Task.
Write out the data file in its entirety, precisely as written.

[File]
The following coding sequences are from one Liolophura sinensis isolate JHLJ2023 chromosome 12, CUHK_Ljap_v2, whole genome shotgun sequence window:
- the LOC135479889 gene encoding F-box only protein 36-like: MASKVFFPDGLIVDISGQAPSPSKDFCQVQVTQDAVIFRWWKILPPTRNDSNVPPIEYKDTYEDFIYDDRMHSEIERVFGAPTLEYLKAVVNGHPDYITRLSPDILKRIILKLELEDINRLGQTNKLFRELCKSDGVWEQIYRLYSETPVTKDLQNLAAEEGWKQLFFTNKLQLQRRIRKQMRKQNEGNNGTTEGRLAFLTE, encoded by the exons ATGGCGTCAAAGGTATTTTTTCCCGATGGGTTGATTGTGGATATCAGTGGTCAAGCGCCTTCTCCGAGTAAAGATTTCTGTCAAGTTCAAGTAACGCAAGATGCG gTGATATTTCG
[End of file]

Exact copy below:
The following coding sequences are from one Liolophura sinensis isolate JHLJ2023 chromosome 12, CUHK_Ljap_v2, whole genome shotgun sequence window:
- the LOC135479889 gene encoding F-box only protein 36-like: MASKVFFPDGLIVDISGQAPSPSKDFCQVQVTQDAVIFRWWKILPPTRNDSNVPPIEYKDTYEDFIYDDRMHSEIERVFGAPTLEYLKAVVNGHPDYITRLSPDILKRIILKLELEDINRLGQTNKLFRELCKSDGVWEQIYRLYSETPVTKDLQNLAAEEGWKQLFFTNKLQLQRRIRKQMRKQNEGNNGTTEGRLAFLTE, encoded by the exons ATGGCGTCAAAGGTATTTTTTCCCGATGGGTTGATTGTGGATATCAGTGGTCAAGCGCCTTCTCCGAGTAAAGATTTCTGTCAAGTTCAAGTAACGCAAGATGCG gTGATATTTCG